The Bridge Theatre
Nicholas Hytner, Director
Ben Whishaw (Brutus), David Morrissey (Mark Antony) Michelle Fairley (Cassius), David Calder (JC)
Shakespeare Club outing to JC at the new Bridge Theatre.
RM; "It wasn't for me"
RP: "I thought that was marvellous"
RW: "They were afraid of the intimacy"
NM: "You can't carve with guns"
Well, it starts brutally with a band playing Seven Nation Army rather (perhaps not inappropriately) badly but loudly (gig-loud). This is for the benefit of the 'mob' (£15 promenade tickets) which gets frequently shifted about through the course of the evening as different parts of the stage rise and descend, and bodies or military equipment are moved in and out. The production is more or less in the round, in, you will have gathered, modern costume. The assassins have guns rather than knives (which are really not as 'intimate' as knives, and nor can they be said to 'carve'). The late war scenes are pretty well done: loud and unpleasant, with actors dashing around with guns (very Johnny 7) - but it does look nastily like a battlefield.
On the whole, I am for togas. The audience is usually clever enough to make its own comparisons, draw its own conclusions. We really don't need Trump jammed down our gullets.
I thought the thing stuttered along until the assassination, at which point the pace picked up, specifically with David Morrissey's very good Lend Me Your Ears. That sold me. Ben Whishaw is a very good actor (FR however could not drive Paddington Bear from her mind), but he perhaps lacks that stolid, almost dim gravitas that I think Brutus needs ("It was all a bit Chekov" RW remarked of his and Cassius' bivouac argument/make-up scene). Michelle Fairley (Cassius) I thought was not quite sure whether she should be pretending to be a man or not. What can be said is that I heard almost every word of this play, which is incredibly rare. Whether this is to the credit of the performers or the superdooper uptodate acoustics of the Bridge, I don't know. A bit of both, I daresay.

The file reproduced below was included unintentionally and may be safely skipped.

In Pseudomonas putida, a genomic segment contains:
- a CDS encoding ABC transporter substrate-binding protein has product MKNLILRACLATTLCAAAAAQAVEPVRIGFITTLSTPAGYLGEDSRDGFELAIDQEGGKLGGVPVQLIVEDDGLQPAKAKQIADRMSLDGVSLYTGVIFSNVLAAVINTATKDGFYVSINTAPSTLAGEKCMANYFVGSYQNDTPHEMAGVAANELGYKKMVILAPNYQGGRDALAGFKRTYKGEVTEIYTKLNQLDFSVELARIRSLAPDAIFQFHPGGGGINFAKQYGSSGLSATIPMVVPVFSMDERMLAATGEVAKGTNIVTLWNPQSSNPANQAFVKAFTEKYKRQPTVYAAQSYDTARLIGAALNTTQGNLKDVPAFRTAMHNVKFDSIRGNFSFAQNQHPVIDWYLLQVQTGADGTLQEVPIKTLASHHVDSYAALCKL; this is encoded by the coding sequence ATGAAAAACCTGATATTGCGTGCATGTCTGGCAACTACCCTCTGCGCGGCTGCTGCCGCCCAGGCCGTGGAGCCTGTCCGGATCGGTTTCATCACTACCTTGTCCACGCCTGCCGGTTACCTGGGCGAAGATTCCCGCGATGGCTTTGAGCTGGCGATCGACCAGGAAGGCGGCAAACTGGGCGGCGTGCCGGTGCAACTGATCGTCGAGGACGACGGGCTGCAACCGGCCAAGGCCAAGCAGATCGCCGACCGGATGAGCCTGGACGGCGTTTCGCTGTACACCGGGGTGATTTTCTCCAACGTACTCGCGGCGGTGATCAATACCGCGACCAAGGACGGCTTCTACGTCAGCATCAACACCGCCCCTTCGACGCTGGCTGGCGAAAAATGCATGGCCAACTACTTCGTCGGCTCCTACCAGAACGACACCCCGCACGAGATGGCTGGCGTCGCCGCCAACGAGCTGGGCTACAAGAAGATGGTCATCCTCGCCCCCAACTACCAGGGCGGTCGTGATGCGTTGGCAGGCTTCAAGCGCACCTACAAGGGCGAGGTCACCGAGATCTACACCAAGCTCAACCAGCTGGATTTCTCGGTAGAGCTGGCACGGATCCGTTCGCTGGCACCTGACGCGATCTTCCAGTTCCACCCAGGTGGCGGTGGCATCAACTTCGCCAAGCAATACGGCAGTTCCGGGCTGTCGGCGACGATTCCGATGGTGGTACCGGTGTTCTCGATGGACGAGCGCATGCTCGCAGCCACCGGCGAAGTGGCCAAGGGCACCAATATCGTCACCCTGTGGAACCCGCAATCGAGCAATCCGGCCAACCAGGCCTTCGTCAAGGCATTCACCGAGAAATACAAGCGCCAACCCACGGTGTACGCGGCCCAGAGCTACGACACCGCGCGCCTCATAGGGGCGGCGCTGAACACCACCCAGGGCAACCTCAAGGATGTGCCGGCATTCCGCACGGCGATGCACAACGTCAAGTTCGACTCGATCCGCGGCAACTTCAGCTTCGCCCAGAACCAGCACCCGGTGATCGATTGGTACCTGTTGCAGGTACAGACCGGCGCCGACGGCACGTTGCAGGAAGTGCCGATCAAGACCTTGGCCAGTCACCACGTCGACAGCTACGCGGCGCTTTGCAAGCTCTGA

JC is a tricky play: one is never quite sure who it is about, and, prefiguring Psycho, the person you thought it was about gets killed in the middle. Nonetheless, I expect that with time (it hasn't actually opened yet) this production will find a rhythm that will give it both the intimacy and the cohesion it somewhat lacked this evening. I think if we average out the marks it comes in at perhaps 6/10. I'd give it a B+ myself and expect it to rise to an A- . What began questionably ended enjoyably.
Finally, a word for Leaphia Darko as Portia, who spoke her small part beautifully. I look forward to seeing more of her.